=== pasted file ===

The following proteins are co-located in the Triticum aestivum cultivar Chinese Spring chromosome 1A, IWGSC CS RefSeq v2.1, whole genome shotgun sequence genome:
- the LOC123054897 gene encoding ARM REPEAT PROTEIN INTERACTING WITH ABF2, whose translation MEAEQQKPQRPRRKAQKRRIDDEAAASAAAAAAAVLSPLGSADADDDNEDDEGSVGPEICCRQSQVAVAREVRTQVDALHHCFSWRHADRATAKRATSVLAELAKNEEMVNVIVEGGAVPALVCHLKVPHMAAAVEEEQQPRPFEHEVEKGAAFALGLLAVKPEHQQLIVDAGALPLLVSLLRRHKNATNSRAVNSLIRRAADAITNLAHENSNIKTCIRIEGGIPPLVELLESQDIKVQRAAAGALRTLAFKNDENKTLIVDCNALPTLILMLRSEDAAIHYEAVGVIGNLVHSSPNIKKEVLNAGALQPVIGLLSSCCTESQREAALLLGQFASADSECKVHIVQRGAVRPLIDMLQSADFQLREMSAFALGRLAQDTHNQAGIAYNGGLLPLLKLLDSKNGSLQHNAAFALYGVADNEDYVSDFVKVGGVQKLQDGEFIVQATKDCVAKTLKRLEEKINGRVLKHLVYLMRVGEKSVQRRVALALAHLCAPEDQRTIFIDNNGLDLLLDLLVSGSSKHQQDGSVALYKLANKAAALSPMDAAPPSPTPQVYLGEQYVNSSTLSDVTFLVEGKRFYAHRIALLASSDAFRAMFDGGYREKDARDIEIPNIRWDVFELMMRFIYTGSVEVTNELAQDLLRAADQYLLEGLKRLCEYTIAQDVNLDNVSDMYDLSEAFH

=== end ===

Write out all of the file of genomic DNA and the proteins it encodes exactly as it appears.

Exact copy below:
The following proteins are co-located in the Triticum aestivum cultivar Chinese Spring chromosome 1A, IWGSC CS RefSeq v2.1, whole genome shotgun sequence genome:
- the LOC123054897 gene encoding ARM REPEAT PROTEIN INTERACTING WITH ABF2, whose translation MEAEQQKPQRPRRKAQKRRIDDEAAASAAAAAAAVLSPLGSADADDDNEDDEGSVGPEICCRQSQVAVAREVRTQVDALHHCFSWRHADRATAKRATSVLAELAKNEEMVNVIVEGGAVPALVCHLKVPHMAAAVEEEQQPRPFEHEVEKGAAFALGLLAVKPEHQQLIVDAGALPLLVSLLRRHKNATNSRAVNSLIRRAADAITNLAHENSNIKTCIRIEGGIPPLVELLESQDIKVQRAAAGALRTLAFKNDENKTLIVDCNALPTLILMLRSEDAAIHYEAVGVIGNLVHSSPNIKKEVLNAGALQPVIGLLSSCCTESQREAALLLGQFASADSECKVHIVQRGAVRPLIDMLQSADFQLREMSAFALGRLAQDTHNQAGIAYNGGLLPLLKLLDSKNGSLQHNAAFALYGVADNEDYVSDFVKVGGVQKLQDGEFIVQATKDCVAKTLKRLEEKINGRVLKHLVYLMRVGEKSVQRRVALALAHLCAPEDQRTIFIDNNGLDLLLDLLVSGSSKHQQDGSVALYKLANKAAALSPMDAAPPSPTPQVYLGEQYVNSSTLSDVTFLVEGKRFYAHRIALLASSDAFRAMFDGGYREKDARDIEIPNIRWDVFELMMRFIYTGSVEVTNELAQDLLRAADQYLLEGLKRLCEYTIAQDVNLDNVSDMYDLSEAFH